Understand Dependency Theory in Sociology

Dependency theory is a sociological theory that explains how poor countries depend on rich countries. It further states that colonialism and neocolonialism have created unequal economic relations between poor and rich countries and that resources flow from a periphery of poor and underdeveloped states to a core of wealthy states. Let’s understand dependency theory in sociology.

Understand Dependency Theory

Dependency Theory in Sociology

Dependency theory is a theory from the field of social sciences, according to which poverty, political instability, and backwardness in the countries of the South are due to the historical path charted by the countries of the North. It seeks to contribute to understanding economic backwardness and analyzing its causes.

Dependency theory is a sociological theory that explains the flow of resources from the periphery of poor and underdeveloped countries to the heart of rich countries. It is an intellectual movement that emerged in reaction to modernization theory, a quasi-evolutionary model of economic development that assumes that countries move linearly through successive stages of growth.

The dependency theory originated in Latin America in the 1960s, became influential in academia and regional organizations, and quickly spread to North America, Europe, and Africa.

Dependency Theory offers theoretical contributions and methodological perspectives to understand underdevelopment and its organic link to the process of global integration of capitalism, drawing attention to the importance of this intellectual effort to interpret and face the curent Latin American challenges. 

According to dependency theory, economic underdevelopment occurs mainly due to the surrounding position of the affected countries in the global economy. Where underdeveloped countries put cheap labor and raw materials on the world market, then these resources are sold to economically developed countries, which have the means to convert them into finished goods. Underdeveloped countries end up buying finished products at high prices, leading to capital depletion.

The financial crisis of 2008 is considered the worst global financial crisis since the Great Depression of the 1930s, when considering the role of the capitalist system in the backwardness of the periphery. The 2008 financial crisis provides an opportunity to reflect on the importance of dependency theory in explaining global differences, as the financial collapse had negative effects of the financial crisis on developing countries. The response to the crisis has been without taking into account the needs of the world’s poor, and worse. This led to low levels of participation and cooperation between countries.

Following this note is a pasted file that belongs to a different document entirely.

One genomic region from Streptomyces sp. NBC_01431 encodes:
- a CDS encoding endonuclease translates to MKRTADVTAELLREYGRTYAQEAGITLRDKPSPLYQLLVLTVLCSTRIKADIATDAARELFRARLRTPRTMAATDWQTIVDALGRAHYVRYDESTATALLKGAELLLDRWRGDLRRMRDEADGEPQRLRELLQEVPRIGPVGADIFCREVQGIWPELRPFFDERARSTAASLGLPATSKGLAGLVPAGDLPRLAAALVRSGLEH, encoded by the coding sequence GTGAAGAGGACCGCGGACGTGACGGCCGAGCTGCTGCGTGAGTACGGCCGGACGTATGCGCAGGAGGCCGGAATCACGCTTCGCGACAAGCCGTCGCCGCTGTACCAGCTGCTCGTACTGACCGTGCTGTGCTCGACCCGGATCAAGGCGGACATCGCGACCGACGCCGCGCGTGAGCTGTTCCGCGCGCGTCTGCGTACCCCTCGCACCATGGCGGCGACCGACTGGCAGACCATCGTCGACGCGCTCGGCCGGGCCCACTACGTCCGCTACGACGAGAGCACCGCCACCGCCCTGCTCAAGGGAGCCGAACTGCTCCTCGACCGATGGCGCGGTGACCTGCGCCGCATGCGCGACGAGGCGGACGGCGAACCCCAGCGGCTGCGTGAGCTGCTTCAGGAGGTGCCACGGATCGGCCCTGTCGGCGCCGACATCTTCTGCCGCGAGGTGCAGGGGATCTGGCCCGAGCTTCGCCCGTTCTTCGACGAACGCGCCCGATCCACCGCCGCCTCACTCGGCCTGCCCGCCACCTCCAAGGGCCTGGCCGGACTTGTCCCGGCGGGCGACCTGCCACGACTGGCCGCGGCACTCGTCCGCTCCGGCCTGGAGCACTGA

Many sociologists later argued that the financial crisis would lead to a shortage of financial aid to developing countries, which would increase their social and economic problems, widen the gap between North and South, and thus increase global inequality.

Currently, the political focus is on protecting consumers and taxpayers in industrialized countries, but poor people and poor countries may soon end up paying the highest price for chaos they had no hand in causing.

Dependency theory holds important lessons for understanding and challenging the hierarchy of forms of production, innovation and financing that constrain developing country policies to effectively address the crisis. The theory tries to explain the state of underdevelopment of many countries in the world, by studying patterns of interactions between countries, and by saying that inequality between countries is an essential part of those interactions.

Dependency theory has always been quite controversial. This theory differs from most Western approaches to studying political development, in that the economies of the Third World were mono-productive and agricultural-based, while the economies of developed countries were diversified, and were on a socio-economic scale. 

Third World countries were at the bottom of the scale. They had less education, less wealth, less health, and less military power as well. They were dominated politically and economically by the First World.

The dependency theory bears the expected results for the peripheral countries. Economically, the result of development is persistent underdevelopment, socially, the result is inequality and conflict, and politically, it is the strengthening of authoritarian governments.

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